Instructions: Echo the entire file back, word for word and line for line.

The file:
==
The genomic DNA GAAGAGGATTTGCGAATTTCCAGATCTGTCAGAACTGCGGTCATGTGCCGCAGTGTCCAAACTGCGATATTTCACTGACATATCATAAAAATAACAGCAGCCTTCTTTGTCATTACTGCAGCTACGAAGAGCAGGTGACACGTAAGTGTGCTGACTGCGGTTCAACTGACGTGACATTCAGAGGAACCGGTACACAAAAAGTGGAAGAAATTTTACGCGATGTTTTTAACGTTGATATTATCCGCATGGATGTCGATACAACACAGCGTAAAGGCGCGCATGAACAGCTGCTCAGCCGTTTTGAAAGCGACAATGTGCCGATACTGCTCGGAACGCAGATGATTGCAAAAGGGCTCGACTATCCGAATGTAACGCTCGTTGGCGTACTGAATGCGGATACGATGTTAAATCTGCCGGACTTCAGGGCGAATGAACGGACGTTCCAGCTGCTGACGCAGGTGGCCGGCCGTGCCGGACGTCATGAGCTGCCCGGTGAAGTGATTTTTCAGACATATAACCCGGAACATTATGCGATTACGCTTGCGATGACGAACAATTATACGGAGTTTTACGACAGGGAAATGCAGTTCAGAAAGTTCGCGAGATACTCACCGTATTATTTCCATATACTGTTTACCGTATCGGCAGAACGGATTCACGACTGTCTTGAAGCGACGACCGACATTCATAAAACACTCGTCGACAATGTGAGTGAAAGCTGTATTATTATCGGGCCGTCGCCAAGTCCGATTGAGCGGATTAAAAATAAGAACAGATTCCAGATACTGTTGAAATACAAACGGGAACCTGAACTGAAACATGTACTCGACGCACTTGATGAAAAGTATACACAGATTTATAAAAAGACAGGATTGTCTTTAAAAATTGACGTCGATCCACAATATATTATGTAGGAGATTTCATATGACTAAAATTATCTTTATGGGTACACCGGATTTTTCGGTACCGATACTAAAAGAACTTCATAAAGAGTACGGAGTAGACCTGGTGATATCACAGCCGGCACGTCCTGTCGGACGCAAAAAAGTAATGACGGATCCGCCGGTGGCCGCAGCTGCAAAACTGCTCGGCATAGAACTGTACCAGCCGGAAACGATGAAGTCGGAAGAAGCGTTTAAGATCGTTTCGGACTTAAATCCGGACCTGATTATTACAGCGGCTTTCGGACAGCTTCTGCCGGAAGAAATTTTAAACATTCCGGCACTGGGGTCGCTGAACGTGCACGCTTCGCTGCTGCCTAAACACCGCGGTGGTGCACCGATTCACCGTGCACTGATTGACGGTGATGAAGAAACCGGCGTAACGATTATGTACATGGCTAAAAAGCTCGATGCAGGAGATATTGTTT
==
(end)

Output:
The genomic DNA GAAGAGGATTTGCGAATTTCCAGATCTGTCAGAACTGCGGTCATGTGCCGCAGTGTCCAAACTGCGATATTTCACTGACATATCATAAAAATAACAGCAGCCTTCTTTGTCATTACTGCAGCTACGAAGAGCAGGTGACACGTAAGTGTGCTGACTGCGGTTCAACTGACGTGACATTCAGAGGAACCGGTACACAAAAAGTGGAAGAAATTTTACGCGATGTTTTTAACGTTGATATTATCCGCATGGATGTCGATACAACACAGCGTAAAGGCGCGCATGAACAGCTGCTCAGCCGTTTTGAAAGCGACAATGTGCCGATACTGCTCGGAACGCAGATGATTGCAAAAGGGCTCGACTATCCGAATGTAACGCTCGTTGGCGTACTGAATGCGGATACGATGTTAAATCTGCCGGACTTCAGGGCGAATGAACGGACGTTCCAGCTGCTGACGCAGGTGGCCGGCCGTGCCGGACGTCATGAGCTGCCCGGTGAAGTGATTTTTCAGACATATAACCCGGAACATTATGCGATTACGCTTGCGATGACGAACAATTATACGGAGTTTTACGACAGGGAAATGCAGTTCAGAAAGTTCGCGAGATACTCACCGTATTATTTCCATATACTGTTTACCGTATCGGCAGAACGGATTCACGACTGTCTTGAAGCGACGACCGACATTCATAAAACACTCGTCGACAATGTGAGTGAAAGCTGTATTATTATCGGGCCGTCGCCAAGTCCGATTGAGCGGATTAAAAATAAGAACAGATTCCAGATACTGTTGAAATACAAACGGGAACCTGAACTGAAACATGTACTCGACGCACTTGATGAAAAGTATACACAGATTTATAAAAAGACAGGATTGTCTTTAAAAATTGACGTCGATCCACAATATATTATGTAGGAGATTTCATATGACTAAAATTATCTTTATGGGTACACCGGATTTTTCGGTACCGATACTAAAAGAACTTCATAAAGAGTACGGAGTAGACCTGGTGATATCACAGCCGGCACGTCCTGTCGGACGCAAAAAAGTAATGACGGATCCGCCGGTGGCCGCAGCTGCAAAACTGCTCGGCATAGAACTGTACCAGCCGGAAACGATGAAGTCGGAAGAAGCGTTTAAGATCGTTTCGGACTTAAATCCGGACCTGATTATTACAGCGGCTTTCGGACAGCTTCTGCCGGAAGAAATTTTAAACATTCCGGCACTGGGGTCGCTGAACGTGCACGCTTCGCTGCTGCCTAAACACCGCGGTGGTGCACCGATTCACCGTGCACTGATTGACGGTGATGAAGAAACCGGCGTAACGATTATGTACATGGCTAAAAAGCTCGATGCAGGAGATATTGTTT